Until this year, what that phrase meant to me was that horsemanship was like one of those mythological quest journeys, full of wonder and new worlds, yes, but also fraught with hardships, set-backs, and some seriously ugly monsters.
You manage to sail through the narrow strait with scary-ass perils on either side--hooray!--only to be blown back through it again because some moron decided to open the bag that contained all the winds.
This was the nature of my horsemanship journey for the past 14 years. It involved a lot of people telling me, "It's about the journey--not the destination," and me trying really hard not to be dispirited by the fact that there were a lot more monsters in my future and that I would spend the rest of my life, apparently, sailing into the wind. Happily, I guess, digging deep is my most fundamental, my most unfaltering skill. And boy did I get to use it a lot.
But all of that changed when I met Mark Rashid. Suddenly I realized, Hey! Vacations are journeys too. Why not let horsemanship be *that* kind of journey?
There's the same flash of new understanding on vacations, the same exhiliration of adventuring in unknown lands, but the difference is that we don't have to constantly remind ourselves that it's "about the journey" -- of course it's about the journey! That's the whole freaking point! To enjoy the trip!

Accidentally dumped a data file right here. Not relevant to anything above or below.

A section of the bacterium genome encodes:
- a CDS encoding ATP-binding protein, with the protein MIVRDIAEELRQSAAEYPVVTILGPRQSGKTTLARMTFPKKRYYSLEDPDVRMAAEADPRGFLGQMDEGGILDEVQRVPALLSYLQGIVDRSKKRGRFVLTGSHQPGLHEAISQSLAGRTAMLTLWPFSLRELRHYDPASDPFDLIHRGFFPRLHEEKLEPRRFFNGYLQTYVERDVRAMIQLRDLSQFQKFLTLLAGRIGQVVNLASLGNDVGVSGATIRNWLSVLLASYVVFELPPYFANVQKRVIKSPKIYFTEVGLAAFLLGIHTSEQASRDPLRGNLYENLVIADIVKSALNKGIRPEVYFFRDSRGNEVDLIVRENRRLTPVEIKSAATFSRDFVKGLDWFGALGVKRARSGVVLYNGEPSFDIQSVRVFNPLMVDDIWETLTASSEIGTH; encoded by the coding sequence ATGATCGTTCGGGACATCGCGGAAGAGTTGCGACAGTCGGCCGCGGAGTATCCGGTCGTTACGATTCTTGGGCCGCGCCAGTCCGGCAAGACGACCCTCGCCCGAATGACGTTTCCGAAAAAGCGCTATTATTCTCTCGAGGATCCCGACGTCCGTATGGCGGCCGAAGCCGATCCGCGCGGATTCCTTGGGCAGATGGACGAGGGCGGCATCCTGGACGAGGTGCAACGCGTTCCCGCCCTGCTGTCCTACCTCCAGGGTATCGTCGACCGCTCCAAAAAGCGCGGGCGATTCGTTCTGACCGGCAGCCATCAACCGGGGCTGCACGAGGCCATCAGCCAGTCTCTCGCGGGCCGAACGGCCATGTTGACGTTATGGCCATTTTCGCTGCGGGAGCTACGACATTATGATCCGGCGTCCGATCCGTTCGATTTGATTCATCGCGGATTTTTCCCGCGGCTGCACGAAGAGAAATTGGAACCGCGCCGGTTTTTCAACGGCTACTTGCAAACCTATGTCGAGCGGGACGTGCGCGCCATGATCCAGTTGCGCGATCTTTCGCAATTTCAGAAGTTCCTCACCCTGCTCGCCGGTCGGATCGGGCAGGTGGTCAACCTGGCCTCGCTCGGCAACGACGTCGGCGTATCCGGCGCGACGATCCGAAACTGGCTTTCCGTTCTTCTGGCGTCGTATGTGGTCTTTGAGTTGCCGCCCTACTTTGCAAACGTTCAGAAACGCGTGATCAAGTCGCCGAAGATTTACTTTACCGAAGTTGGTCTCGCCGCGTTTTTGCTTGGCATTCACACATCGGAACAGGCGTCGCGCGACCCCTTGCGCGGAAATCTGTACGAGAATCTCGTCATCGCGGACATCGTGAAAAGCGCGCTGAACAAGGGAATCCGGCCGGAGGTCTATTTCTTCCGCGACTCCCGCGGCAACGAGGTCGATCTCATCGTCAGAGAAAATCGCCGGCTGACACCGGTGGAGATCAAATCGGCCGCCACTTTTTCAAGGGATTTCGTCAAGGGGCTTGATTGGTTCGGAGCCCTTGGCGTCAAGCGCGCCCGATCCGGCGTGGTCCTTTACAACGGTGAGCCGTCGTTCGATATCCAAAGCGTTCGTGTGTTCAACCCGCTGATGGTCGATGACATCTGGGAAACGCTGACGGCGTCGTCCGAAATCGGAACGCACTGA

With Mark, this is obvious, because studying with Mark is exactly like being on vacation. I feel all the mental burdens that I've placed on myself lighten. I move easily into the present moment and delight in being there. I feel how simple things can be when I just let them be. I pay attention to how I feel, and I do a lot more of what feels good. Things become easier, simpler, truer, and more clear. I go to sleep thinking about the amazingly cool vistas that opened up before me that day, and I wake up keen to experience more.
And the monsters and the winds? Funny how those things pretty much disappear when you're on vacation . . .